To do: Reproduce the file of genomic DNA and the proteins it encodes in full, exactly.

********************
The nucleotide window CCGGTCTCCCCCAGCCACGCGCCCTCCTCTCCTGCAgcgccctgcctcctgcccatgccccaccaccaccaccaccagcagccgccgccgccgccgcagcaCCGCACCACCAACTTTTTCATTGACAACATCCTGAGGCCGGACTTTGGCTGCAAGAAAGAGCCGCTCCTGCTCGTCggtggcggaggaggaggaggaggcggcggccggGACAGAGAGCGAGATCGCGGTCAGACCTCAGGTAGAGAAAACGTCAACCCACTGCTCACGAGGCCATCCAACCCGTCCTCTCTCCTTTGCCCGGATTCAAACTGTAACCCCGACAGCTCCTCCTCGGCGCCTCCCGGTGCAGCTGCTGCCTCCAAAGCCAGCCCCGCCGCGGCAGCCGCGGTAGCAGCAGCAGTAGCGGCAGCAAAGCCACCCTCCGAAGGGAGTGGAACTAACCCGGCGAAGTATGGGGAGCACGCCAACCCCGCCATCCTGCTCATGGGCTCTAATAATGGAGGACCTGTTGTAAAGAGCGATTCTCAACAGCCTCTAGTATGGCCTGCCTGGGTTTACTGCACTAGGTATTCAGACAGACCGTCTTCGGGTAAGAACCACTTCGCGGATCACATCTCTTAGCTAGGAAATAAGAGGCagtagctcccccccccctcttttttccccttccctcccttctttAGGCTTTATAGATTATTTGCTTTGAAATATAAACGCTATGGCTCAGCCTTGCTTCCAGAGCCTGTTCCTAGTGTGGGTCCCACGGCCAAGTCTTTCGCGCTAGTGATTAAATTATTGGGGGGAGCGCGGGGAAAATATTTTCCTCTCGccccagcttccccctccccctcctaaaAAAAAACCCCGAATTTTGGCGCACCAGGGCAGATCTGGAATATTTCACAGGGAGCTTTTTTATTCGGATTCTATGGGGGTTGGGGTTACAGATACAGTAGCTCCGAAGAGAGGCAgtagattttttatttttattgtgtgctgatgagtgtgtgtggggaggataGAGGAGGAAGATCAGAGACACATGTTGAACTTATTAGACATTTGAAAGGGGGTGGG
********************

The nucleotide window CCGGTCTCCCCCAGCCACGCGCCCTCCTCTCCTGCAgcgccctgcctcctgcccatgccccaccaccaccaccaccagcagccgccgccgccgccgcagcaCCGCACCACCAACTTTTTCATTGACAACATCCTGAGGCCGGACTTTGGCTGCAAGAAAGAGCCGCTCCTGCTCGTCggtggcggaggaggaggaggaggcggcggccggGACAGAGAGCGAGATCGCGGTCAGACCTCAGGTAGAGAAAACGTCAACCCACTGCTCACGAGGCCATCCAACCCGTCCTCTCTCCTTTGCCCGGATTCAAACTGTAACCCCGACAGCTCCTCCTCGGCGCCTCCCGGTGCAGCTGCTGCCTCCAAAGCCAGCCCCGCCGCGGCAGCCGCGGTAGCAGCAGCAGTAGCGGCAGCAAAGCCACCCTCCGAAGGGAGTGGAACTAACCCGGCGAAGTATGGGGAGCACGCCAACCCCGCCATCCTGCTCATGGGCTCTAATAATGGAGGACCTGTTGTAAAGAGCGATTCTCAACAGCCTCTAGTATGGCCTGCCTGGGTTTACTGCACTAGGTATTCAGACAGACCGTCTTCGGGTAAGAACCACTTCGCGGATCACATCTCTTAGCTAGGAAATAAGAGGCagtagctcccccccccctcttttttccccttccctcccttctttAGGCTTTATAGATTATTTGCTTTGAAATATAAACGCTATGGCTCAGCCTTGCTTCCAGAGCCTGTTCCTAGTGTGGGTCCCACGGCCAAGTCTTTCGCGCTAGTGATTAAATTATTGGGGGGAGCGCGGGGAAAATATTTTCCTCTCGccccagcttccccctccccctcctaaaAAAAAACCCCGAATTTTGGCGCACCAGGGCAGATCTGGAATATTTCACAGGGAGCTTTTTTATTCGGATTCTATGGGGGTTGGGGTTACAGATACAGTAGCTCCGAAGAGAGGCAgtagattttttatttttattgtgtgctgatgagtgtgtgtggggaggataGAGGAGGAAGATCAGAGACACATGTTGAACTTATTAGACATTTGAAAGGGGGTGGG